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We store a range of different sequence alignments for families. As well as the seed alignment from which the family is built, we provide the full alignment, generated by searching the sequence database (reference proteomes) using the family HMM. We also generate alignments using four representative proteomes (RP) sets, the UniProtKB sequence database, the NCBI sequence database, and our metagenomics sequence database. More...
There are various ways to view or download the sequence alignments that we store. We provide several sequence viewers and a plain-text Stockholm-format file for download.
We make a range of alignments for each Pfam-A family:
- the curated alignment from which the HMM for the family is built
- the alignment generated by searching the sequence database using the HMM
- Representative Proteomes (RPs) at 15%, 35%, 55% and 75% co-membership thresholds
- alignment generated by searching the UniProtKB sequence database using the family HMM
- alignment generated by searching the NCBI sequence database using the family HMM
- alignment generated by searching the metagenomics sequence database using the family HMM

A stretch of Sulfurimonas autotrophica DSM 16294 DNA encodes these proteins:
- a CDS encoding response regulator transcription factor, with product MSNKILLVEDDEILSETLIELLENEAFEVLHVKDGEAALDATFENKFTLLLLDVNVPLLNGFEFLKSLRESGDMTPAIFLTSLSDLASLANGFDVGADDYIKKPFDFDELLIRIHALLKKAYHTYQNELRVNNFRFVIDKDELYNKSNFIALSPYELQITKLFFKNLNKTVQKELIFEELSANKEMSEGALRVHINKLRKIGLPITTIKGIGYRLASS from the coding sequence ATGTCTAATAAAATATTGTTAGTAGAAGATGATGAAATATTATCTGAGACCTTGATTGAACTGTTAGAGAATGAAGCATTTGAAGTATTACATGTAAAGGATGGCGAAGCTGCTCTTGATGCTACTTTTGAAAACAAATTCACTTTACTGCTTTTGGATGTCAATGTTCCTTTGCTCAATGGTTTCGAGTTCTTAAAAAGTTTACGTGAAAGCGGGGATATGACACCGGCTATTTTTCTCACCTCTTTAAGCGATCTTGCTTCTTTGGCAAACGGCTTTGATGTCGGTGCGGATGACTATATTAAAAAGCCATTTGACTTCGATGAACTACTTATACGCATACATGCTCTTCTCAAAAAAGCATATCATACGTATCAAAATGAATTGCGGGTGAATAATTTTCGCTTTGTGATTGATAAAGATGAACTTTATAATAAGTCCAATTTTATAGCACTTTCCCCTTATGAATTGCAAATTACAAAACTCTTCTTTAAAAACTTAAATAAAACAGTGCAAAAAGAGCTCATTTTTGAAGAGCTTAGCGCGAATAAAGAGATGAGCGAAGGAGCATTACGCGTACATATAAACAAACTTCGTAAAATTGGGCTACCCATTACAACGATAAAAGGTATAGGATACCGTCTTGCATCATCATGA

You can see the alignments as HTML or in three different sequence viewers:
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You can download (or view in your browser) a text representation of a Pfam alignment in various formats:
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You may find that large alignments cause problems for the viewers and the reformatting tool, so we also provide all alignments in Stockholm format. You can download either the plain text alignment, or a gzipped version of it.
We make a range of alignments for each Pfam-A family. You can see a description of each above. You can view these alignments in various ways but please note that some types of alignment are never generated while others may not be available for all families, most commonly because the alignments are too large to handle.
1Cannot generate PP/Heatmap alignments for seeds; no PP data available
Key: available, not generated, — not available.